Common sense says that every penny you can show in a bank account helps you qualify for a mortgage.
But sometimes the opposite is true. Depositing money into an account from a sold car or from that jar under your bed can actually sink your chances of being approved for your home purchase or refinance.
Most home loan applicants inadvertently have a large deposit showing on the bank statement they give to their lender. But few expect the hassle that awaits them when their lender asks them to prove where it came from.
What Is a Large Deposit?
A “large deposit” is any significant addition of money via cash, checks, or electronic transfer into your checking, savings, or other asset account.
But not all large deposits are created equal. The lender won’t ask for more documentation on deposits from obvious sources, such as income from your employer or an IRS tax refund. Your bank statement will clearly show the source of the deposit, such as “Direct Deposit: ABC Warehouse.”
But if your brother paid back the $1,000 you lent him for last winter’s ski trip, your bank statement will state something like “ATM Deposit.” Your lender will require proof of the source.
Why Do Lenders Care What I Deposit Into My Own Account?
It’s not that your underwriter is particularly nosy. As part of their due diligence, underwriters make sure you didn’t open another credit account that jeopardizes your loan qualification. An unexplained deposit can indicate that you opened a loan or took a cash advance and deposited the proceeds into your account.
There may be strings attached to this newly-deposited money. If you opened a new loan or credit account, there will be a monthly payment associated with it. You’ll need to qualify for the mortgage with that payment included in your debt ratios. And some loan programs don’t allow you to borrow any portion of the down payment.
Prepare to Prove It
Your lender may ask for a number of things to prove that your large deposit is not a loan. A canceled check will be required. In addition, expect to get a letter from anyone who gave you money for any reason. If you sold a big-ticket item such as a car, you’ll need the ad you used to sell it, as well as the report of sale. You also may need a third party estimate of value, such as a Kelly Blue Book value of a vehicle.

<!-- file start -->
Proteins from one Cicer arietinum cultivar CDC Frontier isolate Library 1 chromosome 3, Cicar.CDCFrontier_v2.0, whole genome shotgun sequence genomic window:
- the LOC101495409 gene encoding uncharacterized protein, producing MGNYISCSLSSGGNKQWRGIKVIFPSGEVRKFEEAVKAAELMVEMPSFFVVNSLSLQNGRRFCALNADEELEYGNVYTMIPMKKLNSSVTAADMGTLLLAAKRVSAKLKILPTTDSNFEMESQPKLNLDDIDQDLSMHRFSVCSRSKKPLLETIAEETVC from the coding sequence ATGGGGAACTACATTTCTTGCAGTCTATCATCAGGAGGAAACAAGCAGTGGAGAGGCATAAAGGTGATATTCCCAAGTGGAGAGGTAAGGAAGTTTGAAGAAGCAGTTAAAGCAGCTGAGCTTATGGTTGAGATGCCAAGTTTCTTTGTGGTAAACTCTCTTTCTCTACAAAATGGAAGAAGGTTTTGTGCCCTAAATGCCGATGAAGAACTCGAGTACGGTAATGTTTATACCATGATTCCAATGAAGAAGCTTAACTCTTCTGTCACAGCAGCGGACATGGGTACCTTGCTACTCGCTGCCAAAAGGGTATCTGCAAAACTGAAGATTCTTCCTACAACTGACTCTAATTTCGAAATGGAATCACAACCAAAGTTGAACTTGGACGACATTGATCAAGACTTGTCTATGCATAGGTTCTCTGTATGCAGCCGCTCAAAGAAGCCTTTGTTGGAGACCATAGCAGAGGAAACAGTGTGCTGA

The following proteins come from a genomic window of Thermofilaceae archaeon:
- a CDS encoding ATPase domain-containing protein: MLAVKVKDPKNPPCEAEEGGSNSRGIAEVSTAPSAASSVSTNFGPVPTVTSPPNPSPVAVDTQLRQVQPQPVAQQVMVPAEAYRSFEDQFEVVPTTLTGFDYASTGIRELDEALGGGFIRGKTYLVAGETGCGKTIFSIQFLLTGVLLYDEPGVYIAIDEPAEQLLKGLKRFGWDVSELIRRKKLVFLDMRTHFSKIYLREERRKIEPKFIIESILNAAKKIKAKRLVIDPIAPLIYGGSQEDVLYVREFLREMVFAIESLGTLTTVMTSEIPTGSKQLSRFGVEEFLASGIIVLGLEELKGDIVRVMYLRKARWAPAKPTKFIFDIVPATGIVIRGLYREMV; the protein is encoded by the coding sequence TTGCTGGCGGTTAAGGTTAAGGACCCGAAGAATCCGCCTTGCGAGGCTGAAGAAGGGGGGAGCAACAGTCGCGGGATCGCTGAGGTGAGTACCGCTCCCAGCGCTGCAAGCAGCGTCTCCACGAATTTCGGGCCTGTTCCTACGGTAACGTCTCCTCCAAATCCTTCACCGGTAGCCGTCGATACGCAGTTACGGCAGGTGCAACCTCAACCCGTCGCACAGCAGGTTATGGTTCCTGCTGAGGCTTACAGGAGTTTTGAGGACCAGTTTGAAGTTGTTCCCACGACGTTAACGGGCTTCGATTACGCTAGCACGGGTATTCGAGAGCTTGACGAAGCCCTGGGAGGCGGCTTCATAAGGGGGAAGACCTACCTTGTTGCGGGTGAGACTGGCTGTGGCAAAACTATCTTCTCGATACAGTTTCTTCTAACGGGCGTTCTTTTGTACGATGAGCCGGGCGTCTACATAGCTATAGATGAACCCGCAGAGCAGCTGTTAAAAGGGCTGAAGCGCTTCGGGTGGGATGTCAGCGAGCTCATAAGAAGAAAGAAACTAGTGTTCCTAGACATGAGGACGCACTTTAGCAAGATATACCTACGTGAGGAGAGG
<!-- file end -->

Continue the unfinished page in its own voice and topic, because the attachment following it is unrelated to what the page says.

If your employer doesn’t use direct deposit, but pays you with a physical check, hang on to all of your pay stubs. You’ll most likely have to provide every pay stub that’s been deposited into the bank statements you provide to the lender.
The hardest type of deposit to prove is “mattress money,” i.e. cash on hand that was never deposited into a checking or savings account. Think twice and ask your loan professional before depositing any amount of cash. If your lender allows “mattress money” at all (which it may not), expect to jump through very tight hoops to prove its source.
How Much Can I Deposit?
There’s no simple answer to how much the lender will consider a large deposit. Underwriters look at your overall financial situation. If you make $100,000 per year and have a ton of cash saved, the underwriter may not ask about a $500 deposit.
But if you have just enough in your checking account to cover the down payment, expect the lender to ask about any questionable deposits, even down to $100 or less.
What to Do if Your Bank Statement Shows a Large Deposit
If you already have a large deposit on your bank statement, make sure it’s from an eligible source. If it is a loan, be up front about it. Don’t try to hide it. That’s fraud, and your lender will probably discover it anyway.
If you have a deposit that’s above-board but hard to document, ask your loan officer if you qualify for the loan without showing that particular bank statement. Or wait until your bank issues a newer statement and remove older statements that show large deposits.
Of course, the best way to avoid hassling with a large deposit is to refrain from putting any hard-to-document funds into any accounts in the months prior to your loan application. The lender will assume that any undocumented large deposit is from an ineligible source, and can deny your loan because of it.
With a little foresight and planning, you’ll save yourself a big headache and ensure your home purchase or refinance application meets smooth sailing.
Tim Lucas (NMLS #118763), Editor
Tim Lucas is a licensed loan officer with over 12 years of experience as a loan originator, processor, and team manager. Get a live rate quote for your home purchase or refinance at MyMortgageInsider. Visit Tim on Google+, Twitter, and Facebook.